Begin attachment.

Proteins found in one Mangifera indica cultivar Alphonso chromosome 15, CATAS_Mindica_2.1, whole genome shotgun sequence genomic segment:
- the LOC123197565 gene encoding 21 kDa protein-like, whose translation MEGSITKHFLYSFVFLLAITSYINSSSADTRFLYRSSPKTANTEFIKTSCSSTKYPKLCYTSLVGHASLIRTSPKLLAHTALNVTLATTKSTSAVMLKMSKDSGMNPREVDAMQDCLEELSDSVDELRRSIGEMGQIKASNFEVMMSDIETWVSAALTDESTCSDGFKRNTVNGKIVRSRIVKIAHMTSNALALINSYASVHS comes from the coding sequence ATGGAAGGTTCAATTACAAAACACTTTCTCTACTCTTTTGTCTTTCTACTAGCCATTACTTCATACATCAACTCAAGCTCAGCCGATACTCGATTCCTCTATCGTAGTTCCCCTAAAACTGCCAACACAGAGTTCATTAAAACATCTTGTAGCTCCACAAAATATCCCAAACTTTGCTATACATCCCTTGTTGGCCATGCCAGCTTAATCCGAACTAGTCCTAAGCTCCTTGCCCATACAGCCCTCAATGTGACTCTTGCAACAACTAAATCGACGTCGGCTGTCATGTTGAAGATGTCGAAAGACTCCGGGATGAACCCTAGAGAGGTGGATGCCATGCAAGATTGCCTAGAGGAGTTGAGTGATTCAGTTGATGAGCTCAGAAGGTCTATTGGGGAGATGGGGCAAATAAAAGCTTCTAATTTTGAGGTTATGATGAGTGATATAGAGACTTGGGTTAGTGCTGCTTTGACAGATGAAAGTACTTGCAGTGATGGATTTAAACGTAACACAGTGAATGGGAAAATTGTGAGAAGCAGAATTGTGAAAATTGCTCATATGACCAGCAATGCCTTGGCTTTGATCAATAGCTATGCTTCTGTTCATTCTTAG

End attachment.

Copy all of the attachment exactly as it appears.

Proteins found in one Mangifera indica cultivar Alphonso chromosome 15, CATAS_Mindica_2.1, whole genome shotgun sequence genomic segment:
- the LOC123197565 gene encoding 21 kDa protein-like, whose translation MEGSITKHFLYSFVFLLAITSYINSSSADTRFLYRSSPKTANTEFIKTSCSSTKYPKLCYTSLVGHASLIRTSPKLLAHTALNVTLATTKSTSAVMLKMSKDSGMNPREVDAMQDCLEELSDSVDELRRSIGEMGQIKASNFEVMMSDIETWVSAALTDESTCSDGFKRNTVNGKIVRSRIVKIAHMTSNALALINSYASVHS comes from the coding sequence ATGGAAGGTTCAATTACAAAACACTTTCTCTACTCTTTTGTCTTTCTACTAGCCATTACTTCATACATCAACTCAAGCTCAGCCGATACTCGATTCCTCTATCGTAGTTCCCCTAAAACTGCCAACACAGAGTTCATTAAAACATCTTGTAGCTCCACAAAATATCCCAAACTTTGCTATACATCCCTTGTTGGCCATGCCAGCTTAATCCGAACTAGTCCTAAGCTCCTTGCCCATACAGCCCTCAATGTGACTCTTGCAACAACTAAATCGACGTCGGCTGTCATGTTGAAGATGTCGAAAGACTCCGGGATGAACCCTAGAGAGGTGGATGCCATGCAAGATTGCCTAGAGGAGTTGAGTGATTCAGTTGATGAGCTCAGAAGGTCTATTGGGGAGATGGGGCAAATAAAAGCTTCTAATTTTGAGGTTATGATGAGTGATATAGAGACTTGGGTTAGTGCTGCTTTGACAGATGAAAGTACTTGCAGTGATGGATTTAAACGTAACACAGTGAATGGGAAAATTGTGAGAAGCAGAATTGTGAAAATTGCTCATATGACCAGCAATGCCTTGGCTTTGATCAATAGCTATGCTTCTGTTCATTCTTAG